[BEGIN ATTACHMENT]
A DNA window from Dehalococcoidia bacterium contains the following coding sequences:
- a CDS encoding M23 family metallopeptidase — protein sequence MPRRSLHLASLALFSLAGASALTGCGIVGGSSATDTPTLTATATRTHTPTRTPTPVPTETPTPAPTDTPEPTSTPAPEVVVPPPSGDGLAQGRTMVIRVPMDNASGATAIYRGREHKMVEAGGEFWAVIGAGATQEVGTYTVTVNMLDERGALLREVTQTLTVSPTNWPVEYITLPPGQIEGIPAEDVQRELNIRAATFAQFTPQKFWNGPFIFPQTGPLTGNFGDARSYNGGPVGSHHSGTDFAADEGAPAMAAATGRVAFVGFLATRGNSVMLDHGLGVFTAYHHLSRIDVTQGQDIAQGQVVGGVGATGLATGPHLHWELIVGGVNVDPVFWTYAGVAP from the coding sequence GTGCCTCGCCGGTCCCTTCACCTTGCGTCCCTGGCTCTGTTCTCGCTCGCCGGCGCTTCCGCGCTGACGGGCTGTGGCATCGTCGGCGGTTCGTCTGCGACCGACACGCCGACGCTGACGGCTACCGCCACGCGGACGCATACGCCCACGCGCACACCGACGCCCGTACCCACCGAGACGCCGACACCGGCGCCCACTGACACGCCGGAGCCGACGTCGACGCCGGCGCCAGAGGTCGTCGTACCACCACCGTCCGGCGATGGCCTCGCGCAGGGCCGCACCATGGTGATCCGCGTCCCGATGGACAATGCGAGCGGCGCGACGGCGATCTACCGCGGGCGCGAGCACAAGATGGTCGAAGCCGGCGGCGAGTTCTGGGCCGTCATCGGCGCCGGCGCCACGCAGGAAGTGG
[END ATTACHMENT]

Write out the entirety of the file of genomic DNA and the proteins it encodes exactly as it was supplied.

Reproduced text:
A DNA window from Dehalococcoidia bacterium contains the following coding sequences:
- a CDS encoding M23 family metallopeptidase — protein sequence MPRRSLHLASLALFSLAGASALTGCGIVGGSSATDTPTLTATATRTHTPTRTPTPVPTETPTPAPTDTPEPTSTPAPEVVVPPPSGDGLAQGRTMVIRVPMDNASGATAIYRGREHKMVEAGGEFWAVIGAGATQEVGTYTVTVNMLDERGALLREVTQTLTVSPTNWPVEYITLPPGQIEGIPAEDVQRELNIRAATFAQFTPQKFWNGPFIFPQTGPLTGNFGDARSYNGGPVGSHHSGTDFAADEGAPAMAAATGRVAFVGFLATRGNSVMLDHGLGVFTAYHHLSRIDVTQGQDIAQGQVVGGVGATGLATGPHLHWELIVGGVNVDPVFWTYAGVAP from the coding sequence GTGCCTCGCCGGTCCCTTCACCTTGCGTCCCTGGCTCTGTTCTCGCTCGCCGGCGCTTCCGCGCTGACGGGCTGTGGCATCGTCGGCGGTTCGTCTGCGACCGACACGCCGACGCTGACGGCTACCGCCACGCGGACGCATACGCCCACGCGCACACCGACGCCCGTACCCACCGAGACGCCGACACCGGCGCCCACTGACACGCCGGAGCCGACGTCGACGCCGGCGCCAGAGGTCGTCGTACCACCACCGTCCGGCGATGGCCTCGCGCAGGGCCGCACCATGGTGATCCGCGTCCCGATGGACAATGCGAGCGGCGCGACGGCGATCTACCGCGGGCGCGAGCACAAGATGGTCGAAGCCGGCGGCGAGTTCTGGGCCGTCATCGGCGCCGGCGCCACGCAGGAAGTGG